The problem is, of course, that Mr. Wilde's solution to this problem was socialism - nationalize charity so that efficiently-run government agencies can hand out your money to worthy causes and people in a value-neutral manner. Sounds great, other than government can be inefficient at times, and often unfair in how they do business. And even in socialist countries, there are always beggars and panhandlers and charities - and charity scammers. So I am not sure that is an answer, either.
For me, personally, I just get suspicious of anyone whose heart-tugging story is told in the press, because they often tell only one side of the story. It seems to me also that Social Media makes this all the worse. In addition to making these stories go viral, they use the techniques of damning and shaming to get everyone on-board to be sympathetic to the character in question and not to ask questions about whether it is appropriate to intervene in what is, essentially, a local matter that we don't know the details of.
The reader's sister-in-law must have a lot of money to hand out $20 bills like that. Sadly, as the reader notes, this ends up adding to the problem. We recently went to the beach and there was a small lobster shack at the beach selling fried clams and french fries. They had a big sign explaining why feeding seagulls was a bad idea - they will get aggressive and steal your food. But like clockwork, one grandpa decided to dump his french fries on the sand so his grandchildren could see the disease-infested flying rats up close. "Let's feed the birds! They need our help!"
Within 20 minutes, the beach was swarmed with gulls, shitting on people's beach blankets and in three instances I could see near me, taking food right out of the hands of screaming women and children. It was like a scene from Alfred Hitchcock's The Birds.
Sadly, humans are no different, and they will "swarm" to wherever they figure they can live for free and get handouts. You relax laws about vagrancy, as they have in California, and you end up with people living in tents and shitting on the sidewalk. It isn't the "high price of housing" that is keeping these folks in tents, it is the easy money made begging or stealing and the availability of drugs.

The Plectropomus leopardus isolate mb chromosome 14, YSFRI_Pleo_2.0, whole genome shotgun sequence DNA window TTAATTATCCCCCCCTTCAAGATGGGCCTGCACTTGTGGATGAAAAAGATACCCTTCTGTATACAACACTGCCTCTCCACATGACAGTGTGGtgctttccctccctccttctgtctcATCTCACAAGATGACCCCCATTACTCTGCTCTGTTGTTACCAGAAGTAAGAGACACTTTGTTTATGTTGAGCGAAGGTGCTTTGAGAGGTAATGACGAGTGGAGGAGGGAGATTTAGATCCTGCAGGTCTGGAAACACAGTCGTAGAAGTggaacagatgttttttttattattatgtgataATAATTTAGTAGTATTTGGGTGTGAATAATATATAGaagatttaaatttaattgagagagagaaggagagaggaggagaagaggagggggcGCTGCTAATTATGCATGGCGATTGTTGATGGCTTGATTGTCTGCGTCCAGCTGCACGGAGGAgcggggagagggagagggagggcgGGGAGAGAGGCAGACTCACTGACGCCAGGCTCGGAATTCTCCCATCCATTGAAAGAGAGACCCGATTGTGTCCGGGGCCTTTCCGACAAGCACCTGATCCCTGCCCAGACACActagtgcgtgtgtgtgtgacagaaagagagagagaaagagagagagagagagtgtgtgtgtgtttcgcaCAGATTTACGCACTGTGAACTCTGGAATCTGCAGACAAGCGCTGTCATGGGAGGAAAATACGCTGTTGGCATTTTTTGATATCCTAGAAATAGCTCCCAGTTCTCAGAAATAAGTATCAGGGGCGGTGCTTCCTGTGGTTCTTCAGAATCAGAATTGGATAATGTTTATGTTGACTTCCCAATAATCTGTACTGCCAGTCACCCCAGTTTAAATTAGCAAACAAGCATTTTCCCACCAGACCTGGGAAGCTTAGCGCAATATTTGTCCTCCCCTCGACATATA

So what is the answer? Again, beats me. There are things in this world which defy simple solutions - which are usually always the wrong answers to complex problems. I think on a personal level, it pays to be astute and pull at the threads of these stories before you send off your hard-earned money to someone who may - but likely may not - deserve it. After all, if you give away all your money, aren't you just creating another person in need?
I hope the reader's sister-in-law doesn't fall into that trap. I've seen it happen - people ending up poor in retirement not only because they spent large, but because they gave away huge sums of money to charity or churches or people, oftentimes for the worst reasons imaginable - to aggrandize themselves as being "better than other people" because they care and you don't.
Yes, the motivations of altruism are often more evil than the woes of the world that altruism is supposedly going to fix.
I am not too worried about Hobbit dude - he's a grown-up, for chrissakes, and 20 years older than I am. When you are grown-up, you are expected to take care of yourself - and make rational choices. If you don't, no one will feel sorry for you. Well, that is, unless you have a gofundme page!